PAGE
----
Auburn DBF team has top-20 finish in AIAA Design Build Fly Competition

Published: May 14, 2024 8:15 AM

By Dustin Duncan

Auburn University’s Design, Build, Fly (DBF) program's goal was to compete in Wichita, Kansas. They succeeded — not only competing — but earning a top-20 international finish and being the top school in the Southeastern Conference. 

It had been four years since Auburn had a team make it to The American Institute of Aeronautics and Astronautics (AIAA) Design, Build, Fly national competition. However, experience and learning from past failures motivated the 2023-2024 team to heights previously unknown. 

Breaking Through The Clouds 

Meagan Blosser, Auburn DBF president, said AIAA sent a request for proposals (RFP) in September to lay out the objectives and ground rules for the upcoming competition in April. She said teams had about a month to submit a proposal for consideration. After proposals are reviewed, about 100 teams are typically invited to participate in the competition. 

“Our number one goal was just to get our proposal accepted since we hadn’t been able to do that in four years,” Blosser said.  

Auburn was accepted, but that was just the initial ascent of their journey, even though the team understood that the first major checkpoint had been cleared.  

Immediately after the proposal was accepted, the team started working on two fronts. They began to design their remote-controlled plane, affectionately named Aurea after an eagle that makes pregame flights at Jordan-Hare Stadium during Auburn football games.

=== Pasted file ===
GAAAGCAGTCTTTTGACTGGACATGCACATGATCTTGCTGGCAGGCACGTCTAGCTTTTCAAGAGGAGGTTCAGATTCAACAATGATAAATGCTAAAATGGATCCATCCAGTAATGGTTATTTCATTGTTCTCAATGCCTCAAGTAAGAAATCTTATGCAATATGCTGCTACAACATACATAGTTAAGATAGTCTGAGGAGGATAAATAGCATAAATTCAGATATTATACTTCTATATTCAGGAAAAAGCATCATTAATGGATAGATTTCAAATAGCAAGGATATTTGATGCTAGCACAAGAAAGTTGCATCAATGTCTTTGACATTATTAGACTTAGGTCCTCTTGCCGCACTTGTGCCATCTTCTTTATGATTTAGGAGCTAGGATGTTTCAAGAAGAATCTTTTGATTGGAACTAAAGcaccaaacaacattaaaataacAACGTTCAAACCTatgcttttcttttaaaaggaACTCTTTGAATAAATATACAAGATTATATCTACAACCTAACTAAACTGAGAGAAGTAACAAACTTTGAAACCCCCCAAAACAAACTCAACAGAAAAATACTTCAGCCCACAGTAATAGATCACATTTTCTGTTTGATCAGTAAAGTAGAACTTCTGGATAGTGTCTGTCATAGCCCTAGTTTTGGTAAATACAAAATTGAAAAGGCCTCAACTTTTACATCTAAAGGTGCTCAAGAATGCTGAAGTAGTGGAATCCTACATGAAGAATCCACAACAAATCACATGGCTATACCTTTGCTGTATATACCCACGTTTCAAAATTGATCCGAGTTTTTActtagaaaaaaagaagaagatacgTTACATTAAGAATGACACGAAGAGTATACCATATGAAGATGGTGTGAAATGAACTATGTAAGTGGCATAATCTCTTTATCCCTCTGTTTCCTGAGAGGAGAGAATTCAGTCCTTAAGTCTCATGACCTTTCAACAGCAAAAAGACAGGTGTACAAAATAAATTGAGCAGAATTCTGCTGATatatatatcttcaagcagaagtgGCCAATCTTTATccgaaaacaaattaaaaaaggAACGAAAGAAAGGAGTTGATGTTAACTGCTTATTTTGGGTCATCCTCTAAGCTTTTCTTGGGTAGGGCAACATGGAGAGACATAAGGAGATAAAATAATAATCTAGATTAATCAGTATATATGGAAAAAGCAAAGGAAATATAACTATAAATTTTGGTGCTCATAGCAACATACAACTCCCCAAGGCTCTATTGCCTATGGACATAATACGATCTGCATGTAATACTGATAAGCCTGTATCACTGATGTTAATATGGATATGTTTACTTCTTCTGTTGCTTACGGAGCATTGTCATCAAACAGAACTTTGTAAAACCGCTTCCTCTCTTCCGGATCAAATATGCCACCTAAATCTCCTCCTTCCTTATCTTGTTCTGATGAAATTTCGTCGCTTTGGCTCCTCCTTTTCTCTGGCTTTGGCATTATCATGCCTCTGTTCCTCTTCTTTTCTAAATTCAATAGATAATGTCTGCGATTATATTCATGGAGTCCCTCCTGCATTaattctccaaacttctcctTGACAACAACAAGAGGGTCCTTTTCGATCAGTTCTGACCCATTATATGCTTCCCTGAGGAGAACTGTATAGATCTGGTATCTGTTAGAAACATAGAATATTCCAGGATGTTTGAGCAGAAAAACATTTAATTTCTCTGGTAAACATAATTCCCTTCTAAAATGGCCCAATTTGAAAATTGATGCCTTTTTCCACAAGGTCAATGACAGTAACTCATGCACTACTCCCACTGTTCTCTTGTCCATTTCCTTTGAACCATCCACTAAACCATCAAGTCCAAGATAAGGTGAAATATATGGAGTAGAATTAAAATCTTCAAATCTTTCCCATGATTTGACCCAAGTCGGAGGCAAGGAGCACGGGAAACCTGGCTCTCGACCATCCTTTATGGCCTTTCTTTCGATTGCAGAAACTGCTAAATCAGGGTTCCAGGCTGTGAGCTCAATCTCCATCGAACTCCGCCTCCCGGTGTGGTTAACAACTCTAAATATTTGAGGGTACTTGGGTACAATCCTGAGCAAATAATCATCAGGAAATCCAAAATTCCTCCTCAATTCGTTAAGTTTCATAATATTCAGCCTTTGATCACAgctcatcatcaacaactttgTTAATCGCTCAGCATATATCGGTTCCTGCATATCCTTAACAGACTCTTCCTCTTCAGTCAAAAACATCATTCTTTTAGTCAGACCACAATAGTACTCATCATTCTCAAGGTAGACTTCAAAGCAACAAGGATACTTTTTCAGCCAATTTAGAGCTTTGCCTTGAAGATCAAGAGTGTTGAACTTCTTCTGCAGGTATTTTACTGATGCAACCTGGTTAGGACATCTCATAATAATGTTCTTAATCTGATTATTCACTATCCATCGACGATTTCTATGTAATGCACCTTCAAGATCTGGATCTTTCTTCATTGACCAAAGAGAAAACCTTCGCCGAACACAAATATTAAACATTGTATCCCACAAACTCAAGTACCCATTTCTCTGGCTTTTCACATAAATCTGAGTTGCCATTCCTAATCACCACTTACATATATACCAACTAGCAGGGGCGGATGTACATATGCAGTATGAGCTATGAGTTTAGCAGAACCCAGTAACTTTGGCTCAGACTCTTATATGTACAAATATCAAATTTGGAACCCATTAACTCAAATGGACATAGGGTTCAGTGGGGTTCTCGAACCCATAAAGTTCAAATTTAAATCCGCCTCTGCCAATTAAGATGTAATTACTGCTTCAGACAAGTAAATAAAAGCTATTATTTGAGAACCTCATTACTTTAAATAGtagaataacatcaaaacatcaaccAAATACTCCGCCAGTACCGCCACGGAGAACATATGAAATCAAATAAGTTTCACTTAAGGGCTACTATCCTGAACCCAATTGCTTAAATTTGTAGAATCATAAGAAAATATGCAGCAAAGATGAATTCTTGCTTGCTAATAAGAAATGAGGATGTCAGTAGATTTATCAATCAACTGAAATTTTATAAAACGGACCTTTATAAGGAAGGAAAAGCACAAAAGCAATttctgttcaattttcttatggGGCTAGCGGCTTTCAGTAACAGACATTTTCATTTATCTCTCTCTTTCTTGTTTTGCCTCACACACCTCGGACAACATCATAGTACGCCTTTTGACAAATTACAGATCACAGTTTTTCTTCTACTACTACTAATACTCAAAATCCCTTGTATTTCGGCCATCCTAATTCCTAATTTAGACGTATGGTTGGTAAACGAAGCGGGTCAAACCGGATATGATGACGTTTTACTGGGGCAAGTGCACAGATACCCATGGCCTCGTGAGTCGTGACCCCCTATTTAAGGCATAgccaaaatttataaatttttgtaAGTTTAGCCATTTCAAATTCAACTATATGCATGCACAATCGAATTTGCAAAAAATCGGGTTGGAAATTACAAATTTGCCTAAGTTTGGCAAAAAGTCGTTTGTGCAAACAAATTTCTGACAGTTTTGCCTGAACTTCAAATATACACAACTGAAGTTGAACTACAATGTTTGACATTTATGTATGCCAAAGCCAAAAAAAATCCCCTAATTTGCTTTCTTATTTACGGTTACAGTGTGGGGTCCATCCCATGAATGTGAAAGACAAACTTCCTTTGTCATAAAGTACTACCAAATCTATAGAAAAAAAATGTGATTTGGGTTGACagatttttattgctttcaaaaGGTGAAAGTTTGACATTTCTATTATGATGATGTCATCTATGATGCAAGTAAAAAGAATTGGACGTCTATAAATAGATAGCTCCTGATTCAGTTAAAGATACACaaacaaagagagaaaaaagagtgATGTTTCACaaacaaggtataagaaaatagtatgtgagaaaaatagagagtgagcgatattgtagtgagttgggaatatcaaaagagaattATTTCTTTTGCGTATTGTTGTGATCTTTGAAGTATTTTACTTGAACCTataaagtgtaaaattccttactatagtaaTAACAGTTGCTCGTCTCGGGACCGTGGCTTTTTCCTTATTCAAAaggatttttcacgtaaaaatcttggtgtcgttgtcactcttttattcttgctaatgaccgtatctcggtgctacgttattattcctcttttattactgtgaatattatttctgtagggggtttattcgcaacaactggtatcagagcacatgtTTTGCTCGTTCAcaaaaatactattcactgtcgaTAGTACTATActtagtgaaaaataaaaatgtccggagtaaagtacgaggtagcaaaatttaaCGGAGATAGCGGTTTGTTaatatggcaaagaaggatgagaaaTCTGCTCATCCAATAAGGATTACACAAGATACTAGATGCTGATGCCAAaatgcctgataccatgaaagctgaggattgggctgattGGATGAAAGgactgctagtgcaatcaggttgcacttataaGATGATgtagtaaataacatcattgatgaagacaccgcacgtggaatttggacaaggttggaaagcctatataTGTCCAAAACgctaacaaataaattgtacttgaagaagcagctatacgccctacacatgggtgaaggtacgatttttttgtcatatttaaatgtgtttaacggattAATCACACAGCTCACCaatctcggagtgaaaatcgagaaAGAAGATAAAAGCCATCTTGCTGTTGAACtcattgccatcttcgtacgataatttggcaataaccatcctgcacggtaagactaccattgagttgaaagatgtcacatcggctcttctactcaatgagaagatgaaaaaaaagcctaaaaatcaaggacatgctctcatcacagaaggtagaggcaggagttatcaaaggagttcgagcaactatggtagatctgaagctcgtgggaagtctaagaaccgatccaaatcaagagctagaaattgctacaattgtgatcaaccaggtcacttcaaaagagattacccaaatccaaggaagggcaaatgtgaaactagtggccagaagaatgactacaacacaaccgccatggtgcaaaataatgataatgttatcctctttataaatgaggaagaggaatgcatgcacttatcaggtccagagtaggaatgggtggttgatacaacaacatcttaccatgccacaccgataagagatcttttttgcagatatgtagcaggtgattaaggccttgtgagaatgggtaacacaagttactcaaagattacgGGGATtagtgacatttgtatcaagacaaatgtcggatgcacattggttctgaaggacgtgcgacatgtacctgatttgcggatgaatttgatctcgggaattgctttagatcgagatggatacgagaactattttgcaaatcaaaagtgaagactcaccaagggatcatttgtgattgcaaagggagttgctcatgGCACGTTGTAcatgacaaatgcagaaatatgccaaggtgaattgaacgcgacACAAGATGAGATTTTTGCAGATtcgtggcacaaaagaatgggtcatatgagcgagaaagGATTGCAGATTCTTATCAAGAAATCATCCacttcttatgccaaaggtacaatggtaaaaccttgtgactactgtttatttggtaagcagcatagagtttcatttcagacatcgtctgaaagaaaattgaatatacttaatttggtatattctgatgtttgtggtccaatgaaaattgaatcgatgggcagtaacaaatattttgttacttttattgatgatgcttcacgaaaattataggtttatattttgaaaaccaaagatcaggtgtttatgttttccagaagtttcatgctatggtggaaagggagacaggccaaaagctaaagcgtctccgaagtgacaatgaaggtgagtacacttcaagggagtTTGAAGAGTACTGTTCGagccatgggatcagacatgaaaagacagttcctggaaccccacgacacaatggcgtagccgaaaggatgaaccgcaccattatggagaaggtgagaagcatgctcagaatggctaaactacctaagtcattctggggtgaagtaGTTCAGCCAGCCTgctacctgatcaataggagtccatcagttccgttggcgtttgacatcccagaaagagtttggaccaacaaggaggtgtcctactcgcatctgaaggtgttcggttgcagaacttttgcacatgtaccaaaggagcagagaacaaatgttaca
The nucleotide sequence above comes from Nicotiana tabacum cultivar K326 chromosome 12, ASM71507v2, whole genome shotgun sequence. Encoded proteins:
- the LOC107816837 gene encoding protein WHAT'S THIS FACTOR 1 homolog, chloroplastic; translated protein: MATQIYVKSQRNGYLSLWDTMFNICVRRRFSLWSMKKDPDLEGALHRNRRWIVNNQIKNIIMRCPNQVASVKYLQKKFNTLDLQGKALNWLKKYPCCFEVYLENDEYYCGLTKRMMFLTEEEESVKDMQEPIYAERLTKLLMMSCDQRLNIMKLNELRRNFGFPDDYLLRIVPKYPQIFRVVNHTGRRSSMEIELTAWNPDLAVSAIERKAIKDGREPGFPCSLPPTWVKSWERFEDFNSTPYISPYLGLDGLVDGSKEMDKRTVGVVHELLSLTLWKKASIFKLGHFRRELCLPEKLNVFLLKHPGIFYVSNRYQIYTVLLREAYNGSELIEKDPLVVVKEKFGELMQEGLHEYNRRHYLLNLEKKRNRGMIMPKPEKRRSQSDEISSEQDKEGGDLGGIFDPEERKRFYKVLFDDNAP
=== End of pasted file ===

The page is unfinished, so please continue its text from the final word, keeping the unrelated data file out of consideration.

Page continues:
A remote-controlled plane sitting on the ground.
Pictured is the remote-controlled plan designed and built by the Auburn University Design, Build, Fly team. It was named Aurea after an eagle that makes pregame flights at Jordan-Hare Stadium during Auburn football games.

Simultaneously, they began compiling a technical report documenting the design of their aircraft, which needed to be submitted to AIAA by February. The report determines the flight order in Wichita, and the score is multiplied by their competition score to decide their overall score.  

Blosser said that Auburn’s DBF program has about 30-40 active members, who break up into sub-teams to focus on specific aspects of designing and building the plane.  

Building Upon Past Experience  

Cole McCormick is DBF's chief engineer. He said that in 2023, although the team didn’t pass the proposal stage, they still tried to build an airplane following the RFP issued by AIAA. However, the team couldn’t make that plane fly successfully.  

Building on previous experience, McCormick set a new goal once Auburn was accepted into the 2024 competition — build an airplane to complete all missions. He said historically, about one-third of all teams complete all missions during the competition, and doing so would likely guarantee a top-30 finish.  

Cole McCormick (right), Auburn Design, Build, Fly’s Chief Engineer, attempts to make alternations to his team’s plane in-between competition rounds in Wichita, Kansas at AIAA’s Design, Build, Fly competition in April.

During the competition, teams had three missions to complete for scoring. First, they had to demonstrate that their plane could fly a delivery flight. Second, they had to conduct a medical transport flight carrying a patient (a doll) onboard a gurney and a medical supply cabinet. Third, they had to complete an urban taxi flight, maximizing the number of passengers (dolls) carried onboard in proper restraints. Additionally, teams had to conduct a ground mission to demonstrate how quickly they could change their aircraft configuration from delivery to medical transport and finally to urban taxi flight. 

McCormick’s team engineered an 11.5-pound airplane with a five-foot wingspan and four feet in length. It had to be able to fold up to fit in a parking spot two and a half feet wide. Blosser said they designed the tail booms to fold over instead of the wings. 

Wheels Up